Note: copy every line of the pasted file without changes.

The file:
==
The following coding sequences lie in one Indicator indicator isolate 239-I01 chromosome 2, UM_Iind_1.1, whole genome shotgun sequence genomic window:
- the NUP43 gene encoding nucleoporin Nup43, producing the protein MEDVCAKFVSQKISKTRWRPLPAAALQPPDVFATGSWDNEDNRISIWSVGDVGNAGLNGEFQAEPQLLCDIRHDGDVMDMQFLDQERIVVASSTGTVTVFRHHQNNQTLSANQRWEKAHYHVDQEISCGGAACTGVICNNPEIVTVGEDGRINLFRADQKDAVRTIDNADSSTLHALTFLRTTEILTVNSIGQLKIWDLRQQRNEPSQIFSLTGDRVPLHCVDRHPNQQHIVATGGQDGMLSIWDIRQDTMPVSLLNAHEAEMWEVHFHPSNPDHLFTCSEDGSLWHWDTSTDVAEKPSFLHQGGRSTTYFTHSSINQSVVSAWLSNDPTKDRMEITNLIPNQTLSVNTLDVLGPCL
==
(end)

The following coding sequences lie in one Indicator indicator isolate 239-I01 chromosome 2, UM_Iind_1.1, whole genome shotgun sequence genomic window:
- the NUP43 gene encoding nucleoporin Nup43, producing the protein MEDVCAKFVSQKISKTRWRPLPAAALQPPDVFATGSWDNEDNRISIWSVGDVGNAGLNGEFQAEPQLLCDIRHDGDVMDMQFLDQERIVVASSTGTVTVFRHHQNNQTLSANQRWEKAHYHVDQEISCGGAACTGVICNNPEIVTVGEDGRINLFRADQKDAVRTIDNADSSTLHALTFLRTTEILTVNSIGQLKIWDLRQQRNEPSQIFSLTGDRVPLHCVDRHPNQQHIVATGGQDGMLSIWDIRQDTMPVSLLNAHEAEMWEVHFHPSNPDHLFTCSEDGSLWHWDTSTDVAEKPSFLHQGGRSTTYFTHSSINQSVVSAWLSNDPTKDRMEITNLIPNQTLSVNTLDVLGPCL